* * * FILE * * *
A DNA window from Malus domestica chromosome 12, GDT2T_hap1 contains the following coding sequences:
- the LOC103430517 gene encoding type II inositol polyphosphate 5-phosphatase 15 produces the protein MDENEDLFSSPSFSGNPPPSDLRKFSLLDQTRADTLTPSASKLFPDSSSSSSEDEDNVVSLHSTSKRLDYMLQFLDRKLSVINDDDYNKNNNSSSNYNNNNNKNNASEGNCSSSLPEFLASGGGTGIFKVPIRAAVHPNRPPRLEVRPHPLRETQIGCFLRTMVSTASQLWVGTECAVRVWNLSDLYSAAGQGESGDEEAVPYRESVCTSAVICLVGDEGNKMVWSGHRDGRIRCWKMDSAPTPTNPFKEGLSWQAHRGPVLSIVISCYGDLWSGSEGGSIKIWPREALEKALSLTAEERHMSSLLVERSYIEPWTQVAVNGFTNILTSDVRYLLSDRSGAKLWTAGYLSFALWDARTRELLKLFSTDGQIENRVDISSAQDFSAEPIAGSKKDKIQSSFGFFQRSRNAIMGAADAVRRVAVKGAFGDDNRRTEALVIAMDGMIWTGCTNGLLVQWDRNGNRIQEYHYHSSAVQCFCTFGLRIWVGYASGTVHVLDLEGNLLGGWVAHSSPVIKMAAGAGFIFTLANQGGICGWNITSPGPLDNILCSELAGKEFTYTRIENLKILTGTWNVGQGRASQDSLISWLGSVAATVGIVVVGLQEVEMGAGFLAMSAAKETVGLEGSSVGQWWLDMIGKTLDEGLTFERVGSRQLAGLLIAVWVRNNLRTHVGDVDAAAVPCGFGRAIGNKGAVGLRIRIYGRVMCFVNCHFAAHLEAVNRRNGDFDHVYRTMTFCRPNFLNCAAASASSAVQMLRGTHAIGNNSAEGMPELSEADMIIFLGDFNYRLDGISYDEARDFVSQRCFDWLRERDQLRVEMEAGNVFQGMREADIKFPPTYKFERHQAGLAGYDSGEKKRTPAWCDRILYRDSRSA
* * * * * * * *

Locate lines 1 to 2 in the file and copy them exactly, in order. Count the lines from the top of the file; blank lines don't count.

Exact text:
A DNA window from Malus domestica chromosome 12, GDT2T_hap1 contains the following coding sequences:
- the LOC103430517 gene encoding type II inositol polyphosphate 5-phosphatase 15 produces the protein MDENEDLFSSPSFSGNPPPSDLRKFSLLDQTRADTLTPSASKLFPDSSSSSSEDEDNVVSLHSTSKRLDYMLQFLDRKLSVINDDDYNKNNNSSSNYNNNNNKNNASEGNCSSSLPEFLASGGGTGIFKVPIRAAVHPNRPPRLEVRPHPLRETQIGCFLRTMVSTASQLWVGTECAVRVWNLSDLYSAAGQGESGDEEAVPYRESVCTSAVICLVGDEGNKMVWSGHRDGRIRCWKMDSAPTPTNPFKEGLSWQAHRGPVLSIVISCYGDLWSGSEGGSIKIWPREALEKALSLTAEERHMSSLLVERSYIEPWTQVAVNGFTNILTSDVRYLLSDRSGAKLWTAGYLSFALWDARTRELLKLFSTDGQIENRVDISSAQDFSAEPIAGSKKDKIQSSFGFFQRSRNAIMGAADAVRRVAVKGAFGDDNRRTEALVIAMDGMIWTGCTNGLLVQWDRNGNRIQEYHYHSSAVQCFCTFGLRIWVGYASGTVHVLDLEGNLLGGWVAHSSPVIKMAAGAGFIFTLANQGGICGWNITSPGPLDNILCSELAGKEFTYTRIENLKILTGTWNVGQGRASQDSLISWLGSVAATVGIVVVGLQEVEMGAGFLAMSAAKETVGLEGSSVGQWWLDMIGKTLDEGLTFERVGSRQLAGLLIAVWVRNNLRTHVGDVDAAAVPCGFGRAIGNKGAVGLRIRIYGRVMCFVNCHFAAHLEAVNRRNGDFDHVYRTMTFCRPNFLNCAAASASSAVQMLRGTHAIGNNSAEGMPELSEADMIIFLGDFNYRLDGISYDEARDFVSQRCFDWLRERDQLRVEMEAGNVFQGMREADIKFPPTYKFERHQAGLAGYDSGEKKRTPAWCDRILYRDSRSA